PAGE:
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A first for Ireland – Collared Flycatcher

A first sighting of the Collared Flycatcher - Ficedula albicollis - in Ireland.

Collared Flycatcher

The Collared Flycatcher, Ficedula albicollis, breeds in southeast Europe and southwest Asia and is migratory, wintering in sub Sahara Africa. A rare summer visitor to Southern Africa. It is a rare vagrant in western Europe. Habitat is deciduous woodlands, parks and gardens.


The breeding male is a small, pied bird, with a glossy black head, back, tail and upperwing, a grey rump, and a white forehead, throat and underparts. The legs and beak are black. Non-breeding males, females and juveniles are a pale brown.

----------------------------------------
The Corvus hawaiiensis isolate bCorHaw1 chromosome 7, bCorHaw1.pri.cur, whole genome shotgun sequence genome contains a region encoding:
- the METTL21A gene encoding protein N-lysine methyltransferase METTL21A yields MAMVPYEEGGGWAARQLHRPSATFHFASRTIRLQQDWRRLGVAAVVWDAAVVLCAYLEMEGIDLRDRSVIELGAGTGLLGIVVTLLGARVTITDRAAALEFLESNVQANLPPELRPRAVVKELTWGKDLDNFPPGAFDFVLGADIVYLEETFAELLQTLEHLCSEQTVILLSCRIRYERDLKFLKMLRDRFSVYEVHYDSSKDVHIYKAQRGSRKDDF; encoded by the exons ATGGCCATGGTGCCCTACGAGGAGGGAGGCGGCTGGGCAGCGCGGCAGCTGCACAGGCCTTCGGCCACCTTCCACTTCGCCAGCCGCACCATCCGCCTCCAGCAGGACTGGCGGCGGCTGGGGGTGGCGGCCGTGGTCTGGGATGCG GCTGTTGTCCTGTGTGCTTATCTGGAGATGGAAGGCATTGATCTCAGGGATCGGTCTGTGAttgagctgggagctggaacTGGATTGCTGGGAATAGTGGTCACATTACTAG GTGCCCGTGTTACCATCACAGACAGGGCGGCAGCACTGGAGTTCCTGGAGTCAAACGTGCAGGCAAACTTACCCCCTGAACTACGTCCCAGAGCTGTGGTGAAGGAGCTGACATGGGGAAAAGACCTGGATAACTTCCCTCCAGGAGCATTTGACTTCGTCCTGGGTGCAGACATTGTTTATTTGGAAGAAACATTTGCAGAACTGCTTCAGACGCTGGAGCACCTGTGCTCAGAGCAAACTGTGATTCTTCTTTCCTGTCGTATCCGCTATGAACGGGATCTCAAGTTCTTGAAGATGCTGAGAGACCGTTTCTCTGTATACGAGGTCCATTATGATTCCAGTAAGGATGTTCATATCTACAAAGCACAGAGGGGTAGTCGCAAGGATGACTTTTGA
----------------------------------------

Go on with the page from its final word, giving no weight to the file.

Drawn-out “seep” or soft “whit-whit-whit”. Alarm call a hard “pik”.


An aerial insectivore, flying out of a perch in a tree to catch insects in flight. They also hunt caterpillars amongst the oak foliage, and will also eat berries.


They build an open nest in a tree hole, or man-made nest-boxes. Normally 5-7 brown eggs are laid.

Conservation Status – Least concern

In Europe, trends since 1982 show that populations have undergone a moderate increase. Not threatened.


Ask Aves Birding Tours/Safaris/Adventures to create a tour for you to see these interesting Flycatchers, in Italy or south eastern Europe.

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